Multiple Displays

Multiple Displays – Part 1

At the time of writing, Android 4.2 has just been released and this contains an interesting new feature which enables us to independently control multiple displays. In this series of articles we’ll look at the new APIs and see how we can control different displays independently.

The basis for our multi-display app will be a simple utility running which will display the characteristics of the display. So before we dive in to the multi-display APIs let’s get this simple utility working.

Let’s start by creating a new app named DisplayCharacteristics with a package name of com.stylingandroid.displaycharacteristics, and with a minSdk level of 7 (Donut) and a targetSdk of 17 (Jelly Bean MR1). At this point you may be thinking: Why set a minSdk of 4 when the new APIs are in 17? The reason being we want the utility to be backwardly compatible, and we’ll demonstrate some techniques for doing this within the articles.

The first thing that we ned to do is define our layout. We want to display some basic information about the display, in table form so we’ll create this in res/layout/activity_main.xml:

This should be pretty self-explanatory, but please refer to the TableLayout article for more information.

We’re now going to make full use of the Android resource management framework to do some of the work for us. The first two fields are for the pixel density and display size. What we’ll do is create strings.xml in each of values-ldpi, values-mdpi, values-hdpi, values-xhdpi, & values-xxhdpi. Each of these will contain a single string named density, the value of which will match the pixel density. For example, in values-mdpi it will be:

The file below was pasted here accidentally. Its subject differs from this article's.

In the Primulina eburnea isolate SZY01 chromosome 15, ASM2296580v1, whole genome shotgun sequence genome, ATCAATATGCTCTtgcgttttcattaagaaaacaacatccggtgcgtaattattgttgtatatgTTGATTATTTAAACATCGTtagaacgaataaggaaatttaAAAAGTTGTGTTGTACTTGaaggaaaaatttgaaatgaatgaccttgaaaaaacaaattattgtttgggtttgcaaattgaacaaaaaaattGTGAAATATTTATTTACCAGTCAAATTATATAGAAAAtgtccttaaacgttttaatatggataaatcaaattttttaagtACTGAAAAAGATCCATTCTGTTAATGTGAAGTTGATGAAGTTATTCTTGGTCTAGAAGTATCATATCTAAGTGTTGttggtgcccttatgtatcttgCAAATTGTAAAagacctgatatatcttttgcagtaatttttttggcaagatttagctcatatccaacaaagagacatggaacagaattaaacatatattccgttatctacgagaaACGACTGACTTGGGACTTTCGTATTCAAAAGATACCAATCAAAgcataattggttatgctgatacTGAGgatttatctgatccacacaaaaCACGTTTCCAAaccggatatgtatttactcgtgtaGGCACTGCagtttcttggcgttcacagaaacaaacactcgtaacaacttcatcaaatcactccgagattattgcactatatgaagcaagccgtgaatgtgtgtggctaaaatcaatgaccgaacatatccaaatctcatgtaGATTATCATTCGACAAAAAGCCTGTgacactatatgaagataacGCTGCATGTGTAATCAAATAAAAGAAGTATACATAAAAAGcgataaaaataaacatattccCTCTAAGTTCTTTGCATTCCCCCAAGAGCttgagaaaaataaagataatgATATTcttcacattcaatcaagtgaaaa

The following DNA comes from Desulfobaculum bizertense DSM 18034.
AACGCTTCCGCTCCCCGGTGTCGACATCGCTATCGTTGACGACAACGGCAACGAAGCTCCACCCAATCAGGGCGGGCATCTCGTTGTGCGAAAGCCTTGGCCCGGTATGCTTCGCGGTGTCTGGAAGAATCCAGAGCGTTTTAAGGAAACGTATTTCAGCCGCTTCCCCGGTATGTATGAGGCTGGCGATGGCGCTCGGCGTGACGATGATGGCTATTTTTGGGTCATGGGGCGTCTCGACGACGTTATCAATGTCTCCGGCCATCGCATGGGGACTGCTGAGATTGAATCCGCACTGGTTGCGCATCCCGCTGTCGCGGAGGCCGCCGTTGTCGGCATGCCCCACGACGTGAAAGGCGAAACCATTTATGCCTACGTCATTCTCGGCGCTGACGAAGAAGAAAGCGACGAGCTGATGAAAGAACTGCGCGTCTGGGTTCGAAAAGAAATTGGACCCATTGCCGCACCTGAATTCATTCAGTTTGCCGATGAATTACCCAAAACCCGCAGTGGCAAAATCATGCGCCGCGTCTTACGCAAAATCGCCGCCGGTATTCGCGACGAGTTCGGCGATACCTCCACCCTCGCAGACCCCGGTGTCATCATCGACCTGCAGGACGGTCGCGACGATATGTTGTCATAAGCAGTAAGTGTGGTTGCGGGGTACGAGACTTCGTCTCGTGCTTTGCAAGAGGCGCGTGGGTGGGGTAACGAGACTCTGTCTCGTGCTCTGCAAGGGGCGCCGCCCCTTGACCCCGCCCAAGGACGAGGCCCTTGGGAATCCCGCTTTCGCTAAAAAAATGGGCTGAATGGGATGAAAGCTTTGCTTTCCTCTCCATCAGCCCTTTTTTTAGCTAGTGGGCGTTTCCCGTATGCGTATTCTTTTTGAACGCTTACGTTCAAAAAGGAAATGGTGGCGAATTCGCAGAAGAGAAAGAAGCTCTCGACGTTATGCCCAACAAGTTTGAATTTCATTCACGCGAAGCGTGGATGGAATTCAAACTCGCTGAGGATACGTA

We’ll do a similar thing for a string named size in values-small, values-normal, values-large, & values-xlarge which will have a value matching the screen size. For example values-xlarge will be:

The thing worth noting is that the names of these strings correspond to the first two fields in our layout. This means that at runtime, the resource management framework will automatically select the correct string based upon the display for which the layout is being inflated. So a chunk of the work has already been done for us!

The remaining fields will need to be connected up manually. We do this in our MainActivity class:

All that we’re doing here is grabbing the display metrics, and populating the TextViews accordingly. We’ve implemented this as a private method as we’ll need to reuse it later on when we come to connecting up multiple displays.

If we run this we can see the following characteristics on a Galaxy Nexus:

On A Nexus 7:

And on a Nexus 10:

Rotating the displays on these devices show that everything is recalculated following device rotation, although for reasons of brevity I shall not include screen shots here.

So we now have a basic app which shows the characteristics of the main display. If you connect the HDMI out from the Nexus 10 to an external display, it will simply mirror the main display, and the characteristics shown will be identical. In the next part of this series we’ll begin looking at how we can connect up external displays so that they behave independently from the main display.

The source code for this article can be found here.

© 2012, Mark Allison. All rights reserved.

CC BY-NC-SA 4.0 Multiple Displays – Part 1 by Styling Android is licensed under a Creative Commons Attribution-NonCommercial-ShareAlike 4.0 International License. Permissions beyond the scope of this license may be available at http://blog.stylingandroid.com/license-information.

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